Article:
|Molecular formula||C 5 H 5 N 5 O|
white to yellowish white solid
|External identifiers / databases|
|Molar mass||151.13 g mol −1|
> 365 ° C (decomposition)
|As far as possible and customary, SI units are used. Unless otherwise noted, the data given apply to standard conditions .|
Guanine (G, Gua) is one of the four nucleobases in DNA and RNA , along with adenine , cytosine and thymine ( uracil in RNA). It is a heterocyclic organic compound with a purine backbone and two substituents ( amino group in position 2 and oxygen atom in position 6). The nucleoside of guanine is the deoxyguanosine in DNA and the guanosine in RNA. In the Watson-Crick base pairing , it forms three hydrogen bonds with cytosine.
Biosynthesis and metabolism
The organism of most living things is able to synthesize guanine itself; Since this metabolic pathway is very energy-intensive, the body can also reuse the purine derivative guanine via the salvage pathway , cut it from nucleic acid molecules to be broken down and, if necessary, bind it again to ribose.
In reptiles and birds represents guanine next uric an important excretion form of nitrogen (mainly of the protein needs to be is the elimination product is pasty and contains little water, so not carried its mass, what the flying supported - and Nukleotidabbau).. This is more energy-efficient than using the chemical energy contained in guanine. For the same reason, bats also secrete guanine. Excreted guanine (and uric acid) forms guano after weathering , especially on calcareous soils.
Guanine is a white to yellowish white solid that melts at over 365 ° C with decomposition. It is insoluble in water, soluble in dilute acids and alkalis, sparingly soluble in ethanol and diethyl ether .
History and biological meaning
In 1871 Friedrich Miescher reported on a substance containing phosphorus that he was able to isolate from the cell nuclei of erythrocytes. He called her nucleus. In 1883 Albrecht Kossel , who later won the Nobel Prize, was able to prove that guanine is the fission product of a nuclein obtained from goose blood. Guanine has been known since 1844 as a nitrogen-rich base that accumulates in the excrement of mammals and birds. The first findings on the occurrence of guanine in the nucleus had been around since 1874. They went back to the Swiss chemist Jules Piccard , who, at the request of Friedrich Miescher, had examined the “nucleic acid of salmon sperm”. Kossel demonstrated for the first time in 1891 that guanine is a cleavage product of nucleic acid obtained from yeast .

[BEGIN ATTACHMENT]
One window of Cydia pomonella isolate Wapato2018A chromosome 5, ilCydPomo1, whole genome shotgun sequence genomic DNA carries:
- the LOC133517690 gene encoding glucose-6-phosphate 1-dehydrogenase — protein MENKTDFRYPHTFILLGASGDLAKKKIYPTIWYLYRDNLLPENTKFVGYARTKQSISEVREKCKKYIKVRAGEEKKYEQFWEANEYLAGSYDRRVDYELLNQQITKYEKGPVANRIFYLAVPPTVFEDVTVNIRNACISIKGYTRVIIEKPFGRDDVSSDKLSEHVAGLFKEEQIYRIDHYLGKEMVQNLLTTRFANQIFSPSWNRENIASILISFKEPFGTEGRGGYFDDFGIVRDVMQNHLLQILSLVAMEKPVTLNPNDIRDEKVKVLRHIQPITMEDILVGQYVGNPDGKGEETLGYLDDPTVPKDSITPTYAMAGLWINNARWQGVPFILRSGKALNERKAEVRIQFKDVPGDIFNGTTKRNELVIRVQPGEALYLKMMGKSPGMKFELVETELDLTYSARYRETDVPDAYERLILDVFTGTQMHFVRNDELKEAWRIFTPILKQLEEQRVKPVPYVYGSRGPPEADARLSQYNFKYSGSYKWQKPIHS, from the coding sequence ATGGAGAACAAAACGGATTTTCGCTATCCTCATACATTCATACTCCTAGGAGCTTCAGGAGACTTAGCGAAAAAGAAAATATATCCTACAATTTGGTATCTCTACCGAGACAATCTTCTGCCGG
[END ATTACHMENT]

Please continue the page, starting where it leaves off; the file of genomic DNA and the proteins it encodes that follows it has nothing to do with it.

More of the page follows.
Via the N 9 atom of the five-membered ring, guanine can be bound N -glycosidically to the C 1 atom of the ribose ; one then speaks of a nucleoside , guanosine . When it binds to deoxyribose , the nucleoside deoxyguanosine is formed .
On the phosphorylation of guanosine at the C 5 atom of the ribose leads to important nucleotides guanosine monophosphate (GMP), guanosine diphosphate (GDP) and guanosine triphosphate (GTP), or by analogy to the deoxyguanosine to deoxyguanosine monophosphate (dGMP) Desoxyguanosindiphosphat (DGDP) and Deoxyguanosine triphosphate (dGTP).
Part of DNA and RNA
If the amount of metabolized guanine is too high, the resulting non-physiologically high amount of uric acid ( hyperuricemia ) can crystallize in the kidneys, the urinary tract or in bradytrophic tissues (especially joint capsules) and lead to urinary stones or gout .
|1-methylguanine||7-methylguanine||N 2 methylguanine||N 2 , N 2 -dimethylguanine||6- O -methylguanine||Isoguanine|
- Entry on CI 75170 in the CosIng database of the EU Commission, accessed on March 28, 2020.
- Entry on guanine. In: Römpp Online . Georg Thieme Verlag, accessed on November 11, 2014.
- Guanine data sheet (PDF) from Carl Roth , accessed on December 14, 2010.
- Miescher, F .: About the chemical composition of the pus cells. In: Hoppe-Seyler's medical-chemical investigations , No. 4, 1871, pp. 441-460.
- Kossel, A .: On the chemistry of the cell nucleus. In: Zeitschrift für Physiologische Chemie , Volume 7, 1882-83, p. 7.
- Piccard, J .: About protamine, guanine and sarkine, as components of salmon sperm. In: Reports of the German Chemical Society , 1874, p. 1714.
- Kossel, A .: About the chemical composition of the cell. Lecture in: Archives for Anatomy and Physiology. Physiological Department , 1891, p. 178.
- Entry for guanine in the Human Metabolome Database (HMDB) , accessed November 18, 2013.